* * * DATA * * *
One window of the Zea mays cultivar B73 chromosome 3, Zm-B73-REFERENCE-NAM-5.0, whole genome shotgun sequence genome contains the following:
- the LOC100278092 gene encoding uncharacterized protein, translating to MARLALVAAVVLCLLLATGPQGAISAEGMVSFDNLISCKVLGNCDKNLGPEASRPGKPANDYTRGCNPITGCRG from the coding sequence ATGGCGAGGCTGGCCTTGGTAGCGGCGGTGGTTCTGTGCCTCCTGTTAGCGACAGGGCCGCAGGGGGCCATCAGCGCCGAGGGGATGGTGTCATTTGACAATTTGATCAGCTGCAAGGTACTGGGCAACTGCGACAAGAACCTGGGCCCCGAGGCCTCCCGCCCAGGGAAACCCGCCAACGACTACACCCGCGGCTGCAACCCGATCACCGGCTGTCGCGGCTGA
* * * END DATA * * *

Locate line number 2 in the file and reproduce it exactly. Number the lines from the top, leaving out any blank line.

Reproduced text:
- the LOC100278092 gene encoding uncharacterized protein, translating to MARLALVAAVVLCLLLATGPQGAISAEGMVSFDNLISCKVLGNCDKNLGPEASRPGKPANDYTRGCNPITGCRG from the coding sequence ATGGCGAGGCTGGCCTTGGTAGCGGCGGTGGTTCTGTGCCTCCTGTTAGCGACAGGGCCGCAGGGGGCCATCAGCGCCGAGGGGATGGTGTCATTTGACAATTTGATCAGCTGCAAGGTACTGGGCAACTGCGACAAGAACCTGGGCCCCGAGGCCTCCCGCCCAGGGAAACCCGCCAACGACTACACCCGCGGCTGCAACCCGATCACCGGCTGTCGCGGCTGA